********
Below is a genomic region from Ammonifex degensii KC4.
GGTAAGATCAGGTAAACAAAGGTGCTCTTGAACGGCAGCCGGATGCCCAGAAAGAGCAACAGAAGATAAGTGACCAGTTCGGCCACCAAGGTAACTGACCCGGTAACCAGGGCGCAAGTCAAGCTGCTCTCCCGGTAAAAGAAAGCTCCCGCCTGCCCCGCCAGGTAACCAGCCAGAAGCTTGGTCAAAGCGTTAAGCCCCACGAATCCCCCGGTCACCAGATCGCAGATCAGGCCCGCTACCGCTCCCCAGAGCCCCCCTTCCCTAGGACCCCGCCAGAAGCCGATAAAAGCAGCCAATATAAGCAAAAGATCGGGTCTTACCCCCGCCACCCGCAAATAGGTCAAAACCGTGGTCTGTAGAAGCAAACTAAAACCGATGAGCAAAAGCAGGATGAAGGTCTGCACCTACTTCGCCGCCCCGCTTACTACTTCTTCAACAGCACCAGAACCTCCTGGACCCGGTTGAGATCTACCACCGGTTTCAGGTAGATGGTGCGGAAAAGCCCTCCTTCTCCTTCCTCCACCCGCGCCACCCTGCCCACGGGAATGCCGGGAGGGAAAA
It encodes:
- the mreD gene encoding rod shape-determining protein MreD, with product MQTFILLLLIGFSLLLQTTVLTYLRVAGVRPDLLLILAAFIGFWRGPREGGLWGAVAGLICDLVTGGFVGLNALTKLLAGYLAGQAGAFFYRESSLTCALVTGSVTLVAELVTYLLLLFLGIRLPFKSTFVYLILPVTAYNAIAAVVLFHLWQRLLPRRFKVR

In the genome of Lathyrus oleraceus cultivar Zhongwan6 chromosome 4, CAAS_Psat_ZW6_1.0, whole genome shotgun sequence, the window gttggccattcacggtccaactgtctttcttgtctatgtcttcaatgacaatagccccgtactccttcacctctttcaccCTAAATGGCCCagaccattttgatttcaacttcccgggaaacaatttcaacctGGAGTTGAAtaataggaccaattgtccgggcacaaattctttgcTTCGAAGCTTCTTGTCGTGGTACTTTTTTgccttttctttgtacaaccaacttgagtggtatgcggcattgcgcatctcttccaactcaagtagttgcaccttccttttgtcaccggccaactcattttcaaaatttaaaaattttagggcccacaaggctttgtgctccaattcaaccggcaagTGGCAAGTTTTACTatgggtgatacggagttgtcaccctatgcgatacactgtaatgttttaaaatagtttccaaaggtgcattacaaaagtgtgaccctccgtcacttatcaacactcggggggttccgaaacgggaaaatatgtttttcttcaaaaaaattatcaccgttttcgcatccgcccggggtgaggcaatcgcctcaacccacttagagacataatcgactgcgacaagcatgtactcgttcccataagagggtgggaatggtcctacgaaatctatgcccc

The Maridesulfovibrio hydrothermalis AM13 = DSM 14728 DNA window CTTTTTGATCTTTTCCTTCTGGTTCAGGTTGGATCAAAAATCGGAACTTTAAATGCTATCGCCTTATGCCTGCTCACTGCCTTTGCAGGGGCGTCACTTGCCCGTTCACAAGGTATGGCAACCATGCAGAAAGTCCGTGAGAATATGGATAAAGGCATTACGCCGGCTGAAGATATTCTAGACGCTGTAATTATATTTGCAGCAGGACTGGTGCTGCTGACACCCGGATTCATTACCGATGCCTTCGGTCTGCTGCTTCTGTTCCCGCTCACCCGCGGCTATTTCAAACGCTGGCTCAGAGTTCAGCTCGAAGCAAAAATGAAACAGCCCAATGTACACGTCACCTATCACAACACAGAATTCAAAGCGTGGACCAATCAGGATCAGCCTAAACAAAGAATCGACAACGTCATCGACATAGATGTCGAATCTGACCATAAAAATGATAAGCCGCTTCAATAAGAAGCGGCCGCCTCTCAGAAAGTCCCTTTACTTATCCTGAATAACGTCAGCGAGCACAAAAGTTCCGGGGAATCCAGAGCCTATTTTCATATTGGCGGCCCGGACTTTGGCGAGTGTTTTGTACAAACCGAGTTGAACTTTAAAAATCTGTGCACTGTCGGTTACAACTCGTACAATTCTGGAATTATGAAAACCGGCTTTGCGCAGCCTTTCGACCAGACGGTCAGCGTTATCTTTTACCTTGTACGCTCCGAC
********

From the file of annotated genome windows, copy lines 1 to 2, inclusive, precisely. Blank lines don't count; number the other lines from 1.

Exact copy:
Below is a genomic region from Ammonifex degensii KC4.
GGTAAGATCAGGTAAACAAAGGTGCTCTTGAACGGCAGCCGGATGCCCAGAAAGAGCAACAGAAGATAAGTGACCAGTTCGGCCACCAAGGTAACTGACCCGGTAACCAGGGCGCAAGTCAAGCTGCTCTCCCGGTAAAAGAAAGCTCCCGCCTGCCCCGCCAGGTAACCAGCCAGAAGCTTGGTCAAAGCGTTAAGCCCCACGAATCCCCCGGTCACCAGATCGCAGATCAGGCCCGCTACCGCTCCCCAGAGCCCCCCTTCCCTAGGACCCCGCCAGAAGCCGATAAAAGCAGCCAATATAAGCAAAAGATCGGGTCTTACCCCCGCCACCCGCAAATAGGTCAAAACCGTGGTCTGTAGAAGCAAACTAAAACCGATGAGCAAAAGCAGGATGAAGGTCTGCACCTACTTCGCCGCCCCGCTTACTACTTCTTCAACAGCACCAGAACCTCCTGGACCCGGTTGAGATCTACCACCGGTTTCAGGTAGATGGTGCGGAAAAGCCCTCCTTCTCCTTCCTCCACCCGCGCCACCCTGCCCACGGGAATGCCGGGAGGGAAAA